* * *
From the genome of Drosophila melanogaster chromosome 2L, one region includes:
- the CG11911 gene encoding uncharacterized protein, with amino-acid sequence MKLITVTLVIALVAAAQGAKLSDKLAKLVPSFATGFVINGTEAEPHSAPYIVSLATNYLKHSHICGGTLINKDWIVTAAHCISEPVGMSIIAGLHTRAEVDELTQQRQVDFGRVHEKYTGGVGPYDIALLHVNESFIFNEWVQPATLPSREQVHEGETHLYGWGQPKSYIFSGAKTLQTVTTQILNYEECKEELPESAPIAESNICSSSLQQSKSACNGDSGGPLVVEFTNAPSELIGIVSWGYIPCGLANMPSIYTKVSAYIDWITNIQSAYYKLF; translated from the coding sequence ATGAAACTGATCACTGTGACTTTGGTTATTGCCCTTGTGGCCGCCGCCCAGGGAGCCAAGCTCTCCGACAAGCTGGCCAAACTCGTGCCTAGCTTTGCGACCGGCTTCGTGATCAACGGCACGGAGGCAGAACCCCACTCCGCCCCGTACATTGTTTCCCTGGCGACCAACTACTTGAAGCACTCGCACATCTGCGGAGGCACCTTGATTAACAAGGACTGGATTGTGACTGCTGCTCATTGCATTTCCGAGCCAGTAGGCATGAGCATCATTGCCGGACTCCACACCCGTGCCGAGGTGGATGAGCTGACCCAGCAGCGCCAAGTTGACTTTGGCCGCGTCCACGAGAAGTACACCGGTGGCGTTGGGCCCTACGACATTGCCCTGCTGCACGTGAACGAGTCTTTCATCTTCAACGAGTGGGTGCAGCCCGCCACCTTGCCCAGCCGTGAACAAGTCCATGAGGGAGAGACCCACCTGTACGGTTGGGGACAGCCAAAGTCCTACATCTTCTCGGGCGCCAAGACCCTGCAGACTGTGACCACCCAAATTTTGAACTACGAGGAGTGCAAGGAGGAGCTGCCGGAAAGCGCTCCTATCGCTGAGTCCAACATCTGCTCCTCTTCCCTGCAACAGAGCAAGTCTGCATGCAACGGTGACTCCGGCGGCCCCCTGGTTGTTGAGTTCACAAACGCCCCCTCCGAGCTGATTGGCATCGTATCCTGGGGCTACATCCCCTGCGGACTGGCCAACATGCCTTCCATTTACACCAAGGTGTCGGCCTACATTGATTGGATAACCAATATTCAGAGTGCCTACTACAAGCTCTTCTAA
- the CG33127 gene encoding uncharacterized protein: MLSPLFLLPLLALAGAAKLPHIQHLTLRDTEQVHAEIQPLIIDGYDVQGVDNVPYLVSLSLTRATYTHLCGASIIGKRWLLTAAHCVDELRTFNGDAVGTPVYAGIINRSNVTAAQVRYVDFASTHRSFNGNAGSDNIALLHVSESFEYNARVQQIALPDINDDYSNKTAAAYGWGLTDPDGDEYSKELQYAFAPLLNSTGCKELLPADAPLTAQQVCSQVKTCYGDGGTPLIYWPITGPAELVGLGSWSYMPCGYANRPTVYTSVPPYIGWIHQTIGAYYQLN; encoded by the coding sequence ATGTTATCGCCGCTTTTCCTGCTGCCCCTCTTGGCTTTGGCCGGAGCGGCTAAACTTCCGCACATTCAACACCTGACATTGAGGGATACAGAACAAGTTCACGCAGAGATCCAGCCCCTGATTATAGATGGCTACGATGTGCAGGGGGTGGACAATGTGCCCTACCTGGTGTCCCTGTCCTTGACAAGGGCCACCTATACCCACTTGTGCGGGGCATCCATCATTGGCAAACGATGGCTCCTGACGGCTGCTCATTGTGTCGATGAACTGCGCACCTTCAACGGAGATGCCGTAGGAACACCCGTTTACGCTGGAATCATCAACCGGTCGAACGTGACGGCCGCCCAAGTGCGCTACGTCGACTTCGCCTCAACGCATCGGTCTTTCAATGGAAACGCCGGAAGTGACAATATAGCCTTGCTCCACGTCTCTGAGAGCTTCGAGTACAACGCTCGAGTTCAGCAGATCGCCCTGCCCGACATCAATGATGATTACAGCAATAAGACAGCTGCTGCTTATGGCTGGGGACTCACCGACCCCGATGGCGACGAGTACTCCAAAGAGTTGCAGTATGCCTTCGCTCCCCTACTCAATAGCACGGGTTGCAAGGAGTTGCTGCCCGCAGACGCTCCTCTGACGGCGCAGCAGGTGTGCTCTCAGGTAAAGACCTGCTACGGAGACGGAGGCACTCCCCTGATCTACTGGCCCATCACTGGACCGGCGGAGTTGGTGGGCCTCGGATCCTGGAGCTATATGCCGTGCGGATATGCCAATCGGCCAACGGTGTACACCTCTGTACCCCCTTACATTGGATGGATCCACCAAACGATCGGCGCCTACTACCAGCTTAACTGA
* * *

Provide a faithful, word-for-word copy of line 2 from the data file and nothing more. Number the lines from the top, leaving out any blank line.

- the CG11911 gene encoding uncharacterized protein, with amino-acid sequence MKLITVTLVIALVAAAQGAKLSDKLAKLVPSFATGFVINGTEAEPHSAPYIVSLATNYLKHSHICGGTLINKDWIVTAAHCISEPVGMSIIAGLHTRAEVDELTQQRQVDFGRVHEKYTGGVGPYDIALLHVNESFIFNEWVQPATLPSREQVHEGETHLYGWGQPKSYIFSGAKTLQTVTTQILNYEECKEELPESAPIAESNICSSSLQQSKSACNGDSGGPLVVEFTNAPSELIGIVSWGYIPCGLANMPSIYTKVSAYIDWITNIQSAYYKLF; translated from the coding sequence ATGAAACTGATCACTGTGACTTTGGTTATTGCCCTTGTGGCCGCCGCCCAGGGAGCCAAGCTCTCCGACAAGCTGGCCAAACTCGTGCCTAGCTTTGCGACCGGCTTCGTGATCAACGGCACGGAGGCAGAACCCCACTCCGCCCCGTACATTGTTTCCCTGGCGACCAACTACTTGAAGCACTCGCACATCTGCGGAGGCACCTTGATTAACAAGGACTGGATTGTGACTGCTGCTCATTGCATTTCCGAGCCAGTAGGCATGAGCATCATTGCCGGACTCCACACCCGTGCCGAGGTGGATGAGCTGACCCAGCAGCGCCAAGTTGACTTTGGCCGCGTCCACGAGAAGTACACCGGTGGCGTTGGGCCCTACGACATTGCCCTGCTGCACGTGAACGAGTCTTTCATCTTCAACGAGTGGGTGCAGCCCGCCACCTTGCCCAGCCGTGAACAAGTCCATGAGGGAGAGACCCACCTGTACGGTTGGGGACAGCCAAAGTCCTACATCTTCTCGGGCGCCAAGACCCTGCAGACTGTGACCACCCAAATTTTGAACTACGAGGAGTGCAAGGAGGAGCTGCCGGAAAGCGCTCCTATCGCTGAGTCCAACATCTGCTCCTCTTCCCTGCAACAGAGCAAGTCTGCATGCAACGGTGACTCCGGCGGCCCCCTGGTTGTTGAGTTCACAAACGCCCCCTCCGAGCTGATTGGCATCGTATCCTGGGGCTACATCCCCTGCGGACTGGCCAACATGCCTTCCATTTACACCAAGGTGTCGGCCTACATTGATTGGATAACCAATATTCAGAGTGCCTACTACAAGCTCTTCTAA